London, Chapter I: In which our intrepid protagonists arrive in the great metropolis by sleeper train still sleepy and call upon various and sundry relations and friends

Nor is it falling down.

Not in fact London Bridge

NB: Gentle reader, in order to keep this post to a reasonable not wholly absurd length, I’ve split it in two three. Part 1 will recount our arrival in London and who met us there, Part 2 will tell of the many sights we were able to see, and Part 3 will tantalize you with accounts of our culinary escapades.

It’s David here, Natalie’s oft-mentioned but until now absent-from-this-blog boyfriend. I’m sure you were expecting another post from Natalie detailing more of our many Christmas adventures (which are now many months past), but finding the number of adventures too great for any one person to recount, even one of her prodigious talents, she has enlisted me to tell you of a few of them. You’ve already heard about Scotland and Ireland from her, so without further delay, let me tell you a bit about London.

After an amazing seafood dinner with Natalie’s cousins at one of Gordon’s favorite restaurants, we left Edinburgh late that night. Rather than flying down to London, we decided it would be fun to take the sleeper train, as neither of us had done that before, and it’s not something that can be done in the States without paying exorbitant prices. However, the term sleeper train appears to be a bit of a misnomer, because neither Natalie nor I slept particularly well as the train rattled, shook, and clanged its way through Scotland and England.

We arrived in London early the next morning an hour earlier than expected (surprise! We weren’t the only ones surprised though; I saw several of our fellow passengers emerging from their compartments looking equally confused) and were greeted by the train attendants with very welcome cups of tea. From there, we made our way on the Tube Turnham Green, where Betty, Natalie’s cousin (in-law? The proper term for a cousin’s spouse is always a source of much consternation for me) awaited us. Unlike Natalie’s cousins in Scotland, Ron (Natalie’s cousin) and Betty are not actually native to the British Isles, but are Texas transplants who are living in London because of Ron’s job. They’re both incredibly friendly people who made us feel completely at home when we stayed with them. After all the traveling we had done so far in hostels, I really appreciated being able to stay with family in Edinburgh and London, even if it wasn’t my own. Even the best hostel can’t match the warmth and ease that comes from staying somewhere with people you (or in this case your girlfriend) know and who are excited to see you and spend time with you.

Our lovely guides

Can you name all the characters here?

And speaking of people we know, Ron and Betty weren’t the only familiar faces in London. We were lucky enough to be there at the same time as my friend Caitlin, who was visiting her boyfriend Matt who’s a medical student at King’s College. Caitlin and Matt were fabulous tour guides, and Caitlin “helpfully” introduced us to British culture by pointing out anything Matt did or said that was stereotypically British.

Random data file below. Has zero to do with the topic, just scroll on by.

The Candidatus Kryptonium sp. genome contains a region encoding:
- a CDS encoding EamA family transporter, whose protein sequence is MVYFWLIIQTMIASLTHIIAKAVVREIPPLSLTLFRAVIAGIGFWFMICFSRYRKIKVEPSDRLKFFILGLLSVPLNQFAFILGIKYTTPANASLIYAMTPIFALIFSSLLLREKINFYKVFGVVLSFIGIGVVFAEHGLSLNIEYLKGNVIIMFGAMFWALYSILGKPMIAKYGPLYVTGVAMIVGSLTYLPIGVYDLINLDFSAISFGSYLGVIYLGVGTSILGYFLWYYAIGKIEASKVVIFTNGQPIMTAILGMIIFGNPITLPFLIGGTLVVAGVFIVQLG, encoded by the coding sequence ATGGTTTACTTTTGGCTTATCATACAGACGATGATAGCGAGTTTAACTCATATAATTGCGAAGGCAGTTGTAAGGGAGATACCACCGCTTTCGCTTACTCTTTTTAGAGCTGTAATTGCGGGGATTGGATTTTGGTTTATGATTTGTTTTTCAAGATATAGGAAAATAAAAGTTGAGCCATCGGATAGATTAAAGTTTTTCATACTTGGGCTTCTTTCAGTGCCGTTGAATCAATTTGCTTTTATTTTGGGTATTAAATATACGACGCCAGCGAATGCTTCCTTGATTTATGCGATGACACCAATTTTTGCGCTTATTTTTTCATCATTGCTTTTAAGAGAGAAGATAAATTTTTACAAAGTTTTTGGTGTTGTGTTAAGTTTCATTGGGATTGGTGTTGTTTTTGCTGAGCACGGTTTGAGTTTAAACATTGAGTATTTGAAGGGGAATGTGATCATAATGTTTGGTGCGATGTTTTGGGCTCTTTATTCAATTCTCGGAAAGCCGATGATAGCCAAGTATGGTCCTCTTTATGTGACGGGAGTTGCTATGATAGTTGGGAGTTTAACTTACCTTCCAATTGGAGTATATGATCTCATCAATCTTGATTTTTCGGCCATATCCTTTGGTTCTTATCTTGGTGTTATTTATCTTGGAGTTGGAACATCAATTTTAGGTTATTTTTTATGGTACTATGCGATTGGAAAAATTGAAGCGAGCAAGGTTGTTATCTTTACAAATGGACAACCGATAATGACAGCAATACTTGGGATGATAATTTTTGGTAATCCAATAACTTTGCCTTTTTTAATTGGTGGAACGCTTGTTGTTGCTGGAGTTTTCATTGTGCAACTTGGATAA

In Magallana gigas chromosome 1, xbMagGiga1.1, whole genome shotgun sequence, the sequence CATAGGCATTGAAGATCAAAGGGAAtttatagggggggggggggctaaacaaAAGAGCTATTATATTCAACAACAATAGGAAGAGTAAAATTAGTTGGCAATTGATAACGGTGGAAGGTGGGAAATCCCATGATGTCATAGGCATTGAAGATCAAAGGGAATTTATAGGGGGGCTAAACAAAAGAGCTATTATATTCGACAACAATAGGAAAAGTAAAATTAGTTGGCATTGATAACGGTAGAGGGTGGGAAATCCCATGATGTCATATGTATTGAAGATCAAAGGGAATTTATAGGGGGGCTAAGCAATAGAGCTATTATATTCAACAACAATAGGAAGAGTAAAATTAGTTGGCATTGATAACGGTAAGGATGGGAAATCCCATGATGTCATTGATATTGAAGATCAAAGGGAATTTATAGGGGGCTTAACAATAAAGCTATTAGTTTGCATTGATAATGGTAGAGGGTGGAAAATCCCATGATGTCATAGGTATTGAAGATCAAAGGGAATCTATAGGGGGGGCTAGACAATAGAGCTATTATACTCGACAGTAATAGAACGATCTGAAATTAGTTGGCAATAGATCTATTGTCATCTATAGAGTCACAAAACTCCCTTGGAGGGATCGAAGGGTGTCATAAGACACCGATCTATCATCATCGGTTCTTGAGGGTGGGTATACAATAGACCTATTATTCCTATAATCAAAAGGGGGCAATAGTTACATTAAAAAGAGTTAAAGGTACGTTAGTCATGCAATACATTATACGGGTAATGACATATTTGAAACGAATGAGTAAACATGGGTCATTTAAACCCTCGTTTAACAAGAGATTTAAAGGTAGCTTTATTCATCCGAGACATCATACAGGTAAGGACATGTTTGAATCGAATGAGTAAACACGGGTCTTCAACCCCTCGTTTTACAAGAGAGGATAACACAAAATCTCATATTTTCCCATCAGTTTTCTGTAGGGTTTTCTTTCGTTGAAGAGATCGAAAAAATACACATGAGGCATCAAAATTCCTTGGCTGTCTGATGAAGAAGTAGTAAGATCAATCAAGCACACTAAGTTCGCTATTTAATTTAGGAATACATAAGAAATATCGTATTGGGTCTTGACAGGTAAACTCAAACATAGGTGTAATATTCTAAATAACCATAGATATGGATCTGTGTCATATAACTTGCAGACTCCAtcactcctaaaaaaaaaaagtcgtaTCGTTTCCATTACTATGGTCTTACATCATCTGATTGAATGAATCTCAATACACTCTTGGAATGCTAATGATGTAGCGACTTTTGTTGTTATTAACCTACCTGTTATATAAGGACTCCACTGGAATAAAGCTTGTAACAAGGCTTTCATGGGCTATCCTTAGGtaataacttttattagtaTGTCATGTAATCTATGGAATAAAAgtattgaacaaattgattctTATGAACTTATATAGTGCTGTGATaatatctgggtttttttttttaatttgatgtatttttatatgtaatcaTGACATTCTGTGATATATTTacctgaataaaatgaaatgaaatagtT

Caitlin had spent a semester studying at King’s College last year, so she knew the city quite well and was able to give us a tour of some of her favorite places in Southwark (pronounced SUTHUCK or something approximating thatdon’t ask, just go with it), a neighborhood just south of the Thames. She took us to London Bridge (not to be confused with the more familiar Tower Bridge, which we also saw), Borough Market, and Southwark Cathedral which, as an English major, I hold especially dear because of its stained-glass windows depicting characters from Shakespeare’s plays. Finally she took us to a memorial for the Great London Fire which along with all the usual remarks about the tragedy of the fire and the damage it caused, contains a rabid diatribe denouncing the evils of “popery.” So remember good citizens of the seventeenth century, keep an eye on those Romish papists (says the man of Irish-Mexican descent), because you never know when you’ll need someone to blame for burning down your city.

Besides seeing Caitlin, we also got to meet up briefly with our friend Elizabeth who works in Valladolid with Natalie and came to London to find a studio to develop film (which is apparently quite difficult in Spain). She joined us on our trip to the Tate Modern and braved various early morning treks out to Young Vic’s Theatre as part of our (sadly failed) attempts to secure tickets to Hamlet. All in all, it was great to be able to explore a new place with familiar people!

Here concludes the first part of the story of our travels in London. Part 2 will tell of such wonders as the ancient treasures of the British Museum and the Crown Jewels of England.

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